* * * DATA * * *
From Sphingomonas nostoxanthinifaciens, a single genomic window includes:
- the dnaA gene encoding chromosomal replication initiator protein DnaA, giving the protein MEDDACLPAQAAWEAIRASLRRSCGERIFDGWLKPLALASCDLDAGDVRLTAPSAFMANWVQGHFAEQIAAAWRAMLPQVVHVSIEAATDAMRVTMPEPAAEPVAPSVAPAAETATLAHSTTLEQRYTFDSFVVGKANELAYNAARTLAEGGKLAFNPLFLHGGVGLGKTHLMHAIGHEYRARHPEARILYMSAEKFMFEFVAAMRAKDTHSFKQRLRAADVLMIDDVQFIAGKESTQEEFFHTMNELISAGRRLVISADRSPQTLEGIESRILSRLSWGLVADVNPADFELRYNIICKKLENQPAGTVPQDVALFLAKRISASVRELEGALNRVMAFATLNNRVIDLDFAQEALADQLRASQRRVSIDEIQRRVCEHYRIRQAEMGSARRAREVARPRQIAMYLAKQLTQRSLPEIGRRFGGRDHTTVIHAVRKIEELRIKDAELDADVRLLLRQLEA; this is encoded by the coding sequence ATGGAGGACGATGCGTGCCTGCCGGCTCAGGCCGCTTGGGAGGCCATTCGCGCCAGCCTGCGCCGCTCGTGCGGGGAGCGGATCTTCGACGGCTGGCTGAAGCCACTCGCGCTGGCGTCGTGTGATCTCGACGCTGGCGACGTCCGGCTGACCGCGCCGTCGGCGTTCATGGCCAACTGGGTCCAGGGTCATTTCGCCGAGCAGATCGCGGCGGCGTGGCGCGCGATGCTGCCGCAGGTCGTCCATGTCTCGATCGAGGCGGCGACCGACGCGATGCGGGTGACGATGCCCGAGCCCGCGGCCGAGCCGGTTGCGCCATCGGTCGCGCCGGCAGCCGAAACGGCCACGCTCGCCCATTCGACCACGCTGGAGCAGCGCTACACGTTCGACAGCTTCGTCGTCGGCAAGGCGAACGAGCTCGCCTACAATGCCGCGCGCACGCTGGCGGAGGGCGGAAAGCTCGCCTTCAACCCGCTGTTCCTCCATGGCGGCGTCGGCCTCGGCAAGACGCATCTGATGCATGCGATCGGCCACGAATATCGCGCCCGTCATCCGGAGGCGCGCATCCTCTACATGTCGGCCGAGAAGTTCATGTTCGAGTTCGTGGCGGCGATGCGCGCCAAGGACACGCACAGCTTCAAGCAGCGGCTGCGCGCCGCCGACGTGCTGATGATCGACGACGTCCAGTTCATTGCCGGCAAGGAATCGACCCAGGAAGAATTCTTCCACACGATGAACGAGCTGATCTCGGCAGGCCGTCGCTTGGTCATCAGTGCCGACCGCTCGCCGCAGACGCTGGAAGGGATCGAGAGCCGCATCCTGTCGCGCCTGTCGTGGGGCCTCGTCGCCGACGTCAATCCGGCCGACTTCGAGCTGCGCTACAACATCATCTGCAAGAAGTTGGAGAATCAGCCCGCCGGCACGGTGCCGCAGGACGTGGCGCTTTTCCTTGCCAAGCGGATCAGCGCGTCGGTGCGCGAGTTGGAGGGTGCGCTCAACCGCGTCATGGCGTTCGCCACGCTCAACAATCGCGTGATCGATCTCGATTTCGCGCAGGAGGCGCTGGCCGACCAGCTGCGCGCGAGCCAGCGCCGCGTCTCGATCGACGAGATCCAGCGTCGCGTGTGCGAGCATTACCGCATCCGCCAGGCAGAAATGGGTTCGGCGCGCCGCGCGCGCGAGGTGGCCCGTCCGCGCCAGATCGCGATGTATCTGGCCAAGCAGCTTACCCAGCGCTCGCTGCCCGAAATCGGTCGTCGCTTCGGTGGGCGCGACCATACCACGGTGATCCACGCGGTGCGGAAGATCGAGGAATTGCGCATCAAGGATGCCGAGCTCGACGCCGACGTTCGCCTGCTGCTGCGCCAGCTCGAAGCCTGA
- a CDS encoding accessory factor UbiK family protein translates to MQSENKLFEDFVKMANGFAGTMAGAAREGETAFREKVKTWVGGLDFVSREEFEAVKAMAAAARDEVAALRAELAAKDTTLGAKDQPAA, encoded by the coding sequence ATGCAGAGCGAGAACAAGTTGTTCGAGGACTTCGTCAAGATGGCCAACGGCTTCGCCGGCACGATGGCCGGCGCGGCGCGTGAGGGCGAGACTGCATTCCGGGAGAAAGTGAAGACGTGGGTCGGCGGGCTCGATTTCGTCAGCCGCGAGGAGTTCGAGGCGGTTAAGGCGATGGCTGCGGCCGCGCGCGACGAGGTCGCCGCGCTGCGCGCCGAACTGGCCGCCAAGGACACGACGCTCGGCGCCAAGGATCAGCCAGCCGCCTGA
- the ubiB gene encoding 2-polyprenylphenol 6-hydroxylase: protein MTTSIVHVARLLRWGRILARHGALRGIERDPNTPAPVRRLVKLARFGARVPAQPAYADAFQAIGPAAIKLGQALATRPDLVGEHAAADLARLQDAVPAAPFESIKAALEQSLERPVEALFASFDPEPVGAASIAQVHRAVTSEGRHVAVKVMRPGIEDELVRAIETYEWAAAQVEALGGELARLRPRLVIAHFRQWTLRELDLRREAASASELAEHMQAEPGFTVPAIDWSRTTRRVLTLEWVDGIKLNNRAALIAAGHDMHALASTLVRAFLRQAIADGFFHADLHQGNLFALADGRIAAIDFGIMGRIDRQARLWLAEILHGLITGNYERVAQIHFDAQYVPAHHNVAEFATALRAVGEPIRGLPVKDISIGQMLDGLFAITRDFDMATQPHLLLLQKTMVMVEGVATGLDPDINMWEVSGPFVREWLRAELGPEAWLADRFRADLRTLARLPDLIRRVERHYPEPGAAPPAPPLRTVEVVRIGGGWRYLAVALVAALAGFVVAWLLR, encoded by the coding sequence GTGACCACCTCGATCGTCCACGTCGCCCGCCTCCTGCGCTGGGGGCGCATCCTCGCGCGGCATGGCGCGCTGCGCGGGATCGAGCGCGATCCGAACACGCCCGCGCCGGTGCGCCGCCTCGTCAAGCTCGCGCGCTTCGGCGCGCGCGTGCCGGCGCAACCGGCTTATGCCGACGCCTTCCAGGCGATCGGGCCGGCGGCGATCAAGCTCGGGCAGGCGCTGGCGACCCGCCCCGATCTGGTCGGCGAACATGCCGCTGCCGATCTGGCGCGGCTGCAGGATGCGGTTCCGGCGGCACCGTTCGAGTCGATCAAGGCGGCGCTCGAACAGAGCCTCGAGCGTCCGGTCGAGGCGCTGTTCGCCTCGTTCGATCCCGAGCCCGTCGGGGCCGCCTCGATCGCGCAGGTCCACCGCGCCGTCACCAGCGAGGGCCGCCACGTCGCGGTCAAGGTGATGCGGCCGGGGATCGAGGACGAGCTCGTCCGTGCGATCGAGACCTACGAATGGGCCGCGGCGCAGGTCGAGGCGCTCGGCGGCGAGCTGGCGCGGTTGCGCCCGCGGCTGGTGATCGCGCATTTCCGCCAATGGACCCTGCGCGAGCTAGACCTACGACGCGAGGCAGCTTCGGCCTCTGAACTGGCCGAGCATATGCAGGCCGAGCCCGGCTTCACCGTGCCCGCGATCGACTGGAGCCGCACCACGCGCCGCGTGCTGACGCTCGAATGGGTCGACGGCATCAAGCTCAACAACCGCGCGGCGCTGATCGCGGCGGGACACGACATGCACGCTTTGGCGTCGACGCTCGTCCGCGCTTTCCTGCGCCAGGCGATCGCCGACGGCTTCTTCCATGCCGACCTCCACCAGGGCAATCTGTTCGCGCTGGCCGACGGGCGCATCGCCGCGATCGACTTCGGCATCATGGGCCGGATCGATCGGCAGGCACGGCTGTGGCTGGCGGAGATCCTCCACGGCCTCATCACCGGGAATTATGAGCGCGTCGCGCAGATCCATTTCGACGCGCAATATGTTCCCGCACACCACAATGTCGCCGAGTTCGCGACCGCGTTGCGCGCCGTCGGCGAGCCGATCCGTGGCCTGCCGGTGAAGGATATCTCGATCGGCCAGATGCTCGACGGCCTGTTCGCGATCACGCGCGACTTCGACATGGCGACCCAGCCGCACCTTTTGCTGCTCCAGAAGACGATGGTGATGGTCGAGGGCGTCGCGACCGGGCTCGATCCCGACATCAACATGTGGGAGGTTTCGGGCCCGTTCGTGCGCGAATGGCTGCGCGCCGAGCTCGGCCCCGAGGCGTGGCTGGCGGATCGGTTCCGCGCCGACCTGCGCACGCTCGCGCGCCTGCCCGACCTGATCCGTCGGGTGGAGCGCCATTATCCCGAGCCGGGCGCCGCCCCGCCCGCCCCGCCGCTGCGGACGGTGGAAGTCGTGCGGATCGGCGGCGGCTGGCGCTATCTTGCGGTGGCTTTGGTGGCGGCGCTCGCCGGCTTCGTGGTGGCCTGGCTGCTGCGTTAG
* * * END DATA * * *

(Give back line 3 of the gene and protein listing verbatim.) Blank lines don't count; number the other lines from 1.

- a CDS encoding accessory factor UbiK family protein translates to MQSENKLFEDFVKMANGFAGTMAGAAREGETAFREKVKTWVGGLDFVSREEFEAVKAMAAAARDEVAALRAELAAKDTTLGAKDQPAA, encoded by the coding sequence ATGCAGAGCGAGAACAAGTTGTTCGAGGACTTCGTCAAGATGGCCAACGGCTTCGCCGGCACGATGGCCGGCGCGGCGCGTGAGGGCGAGACTGCATTCCGGGAGAAAGTGAAGACGTGGGTCGGCGGGCTCGATTTCGTCAGCCGCGAGGAGTTCGAGGCGGTTAAGGCGATGGCTGCGGCCGCGCGCGACGAGGTCGCCGCGCTGCGCGCCGAACTGGCCGCCAAGGACACGACGCTCGGCGCCAAGGATCAGCCAGCCGCCTGA